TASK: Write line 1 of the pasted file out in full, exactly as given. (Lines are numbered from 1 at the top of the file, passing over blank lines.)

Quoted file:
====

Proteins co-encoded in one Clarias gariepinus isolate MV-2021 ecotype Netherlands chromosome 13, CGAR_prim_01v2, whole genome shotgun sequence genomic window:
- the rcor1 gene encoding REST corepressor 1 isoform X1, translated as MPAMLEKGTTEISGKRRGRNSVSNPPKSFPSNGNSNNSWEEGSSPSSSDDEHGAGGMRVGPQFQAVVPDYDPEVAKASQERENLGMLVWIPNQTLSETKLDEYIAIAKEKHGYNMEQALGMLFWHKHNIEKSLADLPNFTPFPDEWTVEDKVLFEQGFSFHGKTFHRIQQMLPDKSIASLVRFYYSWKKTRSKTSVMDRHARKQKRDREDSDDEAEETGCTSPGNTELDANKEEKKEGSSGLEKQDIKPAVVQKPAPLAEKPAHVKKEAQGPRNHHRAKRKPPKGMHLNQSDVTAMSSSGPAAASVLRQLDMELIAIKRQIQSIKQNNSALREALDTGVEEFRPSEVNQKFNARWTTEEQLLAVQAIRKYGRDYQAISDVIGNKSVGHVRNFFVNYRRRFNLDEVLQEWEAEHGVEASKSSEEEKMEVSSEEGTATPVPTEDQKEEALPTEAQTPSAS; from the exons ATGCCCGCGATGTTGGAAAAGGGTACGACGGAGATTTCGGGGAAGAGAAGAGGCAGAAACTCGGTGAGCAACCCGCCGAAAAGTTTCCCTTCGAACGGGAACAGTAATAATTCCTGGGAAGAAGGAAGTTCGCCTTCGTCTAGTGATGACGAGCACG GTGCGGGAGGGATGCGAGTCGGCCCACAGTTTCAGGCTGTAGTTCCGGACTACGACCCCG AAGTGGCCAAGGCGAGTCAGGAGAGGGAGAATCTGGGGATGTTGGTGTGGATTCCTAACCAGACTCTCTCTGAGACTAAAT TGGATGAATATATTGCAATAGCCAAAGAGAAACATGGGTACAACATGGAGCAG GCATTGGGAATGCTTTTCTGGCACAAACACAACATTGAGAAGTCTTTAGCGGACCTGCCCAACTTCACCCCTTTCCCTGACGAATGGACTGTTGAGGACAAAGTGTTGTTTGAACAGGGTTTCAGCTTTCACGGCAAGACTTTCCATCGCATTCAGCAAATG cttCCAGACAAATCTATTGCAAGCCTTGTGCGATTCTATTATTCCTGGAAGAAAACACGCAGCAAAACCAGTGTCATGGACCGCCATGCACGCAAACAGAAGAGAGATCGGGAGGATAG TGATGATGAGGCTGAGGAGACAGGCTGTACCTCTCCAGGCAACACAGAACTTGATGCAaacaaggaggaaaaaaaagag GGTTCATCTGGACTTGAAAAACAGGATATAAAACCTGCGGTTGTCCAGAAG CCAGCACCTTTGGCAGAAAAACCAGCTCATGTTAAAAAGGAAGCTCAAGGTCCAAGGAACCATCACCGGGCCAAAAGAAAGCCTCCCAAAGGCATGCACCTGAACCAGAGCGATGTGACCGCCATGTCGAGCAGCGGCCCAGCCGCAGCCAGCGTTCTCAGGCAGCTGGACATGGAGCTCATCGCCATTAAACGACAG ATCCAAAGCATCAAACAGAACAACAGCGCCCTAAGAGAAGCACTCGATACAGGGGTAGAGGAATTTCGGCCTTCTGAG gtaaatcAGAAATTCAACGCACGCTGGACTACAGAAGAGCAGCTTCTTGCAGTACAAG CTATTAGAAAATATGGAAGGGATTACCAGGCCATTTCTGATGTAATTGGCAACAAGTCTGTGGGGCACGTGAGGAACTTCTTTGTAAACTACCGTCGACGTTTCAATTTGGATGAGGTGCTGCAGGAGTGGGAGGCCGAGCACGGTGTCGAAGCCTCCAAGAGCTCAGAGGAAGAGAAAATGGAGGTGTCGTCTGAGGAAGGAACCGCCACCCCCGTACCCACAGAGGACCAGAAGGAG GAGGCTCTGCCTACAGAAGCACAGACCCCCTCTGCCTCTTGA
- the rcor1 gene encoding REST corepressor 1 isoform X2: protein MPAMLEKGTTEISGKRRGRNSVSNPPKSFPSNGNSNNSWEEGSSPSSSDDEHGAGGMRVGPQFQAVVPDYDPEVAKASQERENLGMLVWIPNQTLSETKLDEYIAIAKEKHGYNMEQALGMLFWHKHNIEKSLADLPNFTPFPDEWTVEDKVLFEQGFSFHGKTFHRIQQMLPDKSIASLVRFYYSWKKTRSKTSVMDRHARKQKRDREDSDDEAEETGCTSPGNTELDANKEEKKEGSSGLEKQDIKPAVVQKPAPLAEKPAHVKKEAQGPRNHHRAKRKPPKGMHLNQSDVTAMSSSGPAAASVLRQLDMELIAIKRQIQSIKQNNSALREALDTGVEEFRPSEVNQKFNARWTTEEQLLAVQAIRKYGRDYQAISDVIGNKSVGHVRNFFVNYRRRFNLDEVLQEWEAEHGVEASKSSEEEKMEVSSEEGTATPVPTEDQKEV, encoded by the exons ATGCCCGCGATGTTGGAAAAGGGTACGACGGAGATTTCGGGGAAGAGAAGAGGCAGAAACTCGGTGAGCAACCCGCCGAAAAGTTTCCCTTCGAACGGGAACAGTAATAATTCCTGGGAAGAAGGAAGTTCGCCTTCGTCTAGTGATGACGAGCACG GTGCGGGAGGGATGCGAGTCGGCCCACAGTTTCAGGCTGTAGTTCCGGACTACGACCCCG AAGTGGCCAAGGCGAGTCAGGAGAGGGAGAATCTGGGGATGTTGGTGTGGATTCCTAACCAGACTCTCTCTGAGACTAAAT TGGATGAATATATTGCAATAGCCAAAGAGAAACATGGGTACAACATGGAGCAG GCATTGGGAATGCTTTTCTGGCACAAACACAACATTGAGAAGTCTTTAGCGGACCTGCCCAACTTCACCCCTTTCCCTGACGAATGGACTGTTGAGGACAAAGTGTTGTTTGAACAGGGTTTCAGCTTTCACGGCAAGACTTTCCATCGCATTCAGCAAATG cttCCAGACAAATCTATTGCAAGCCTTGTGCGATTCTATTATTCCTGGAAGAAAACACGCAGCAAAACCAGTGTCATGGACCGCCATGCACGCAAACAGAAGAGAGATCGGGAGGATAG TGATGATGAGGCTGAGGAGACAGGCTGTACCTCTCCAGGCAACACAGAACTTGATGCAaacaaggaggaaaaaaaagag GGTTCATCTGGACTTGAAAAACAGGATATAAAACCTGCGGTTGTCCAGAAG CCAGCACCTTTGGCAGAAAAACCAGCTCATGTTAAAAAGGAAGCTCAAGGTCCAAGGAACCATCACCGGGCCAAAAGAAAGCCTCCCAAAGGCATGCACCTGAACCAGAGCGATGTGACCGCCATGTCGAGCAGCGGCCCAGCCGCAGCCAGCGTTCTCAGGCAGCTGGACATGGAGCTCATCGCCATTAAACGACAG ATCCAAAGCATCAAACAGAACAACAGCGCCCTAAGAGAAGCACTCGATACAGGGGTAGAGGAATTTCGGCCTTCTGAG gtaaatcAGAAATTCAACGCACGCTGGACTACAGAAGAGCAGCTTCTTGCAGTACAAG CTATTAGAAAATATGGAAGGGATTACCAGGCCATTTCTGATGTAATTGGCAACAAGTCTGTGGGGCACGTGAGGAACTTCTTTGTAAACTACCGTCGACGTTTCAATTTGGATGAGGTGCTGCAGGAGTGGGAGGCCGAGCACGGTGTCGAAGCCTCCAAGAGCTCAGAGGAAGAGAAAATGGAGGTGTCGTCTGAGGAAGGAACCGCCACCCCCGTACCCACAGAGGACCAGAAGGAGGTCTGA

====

Proteins co-encoded in one Clarias gariepinus isolate MV-2021 ecotype Netherlands chromosome 13, CGAR_prim_01v2, whole genome shotgun sequence genomic window: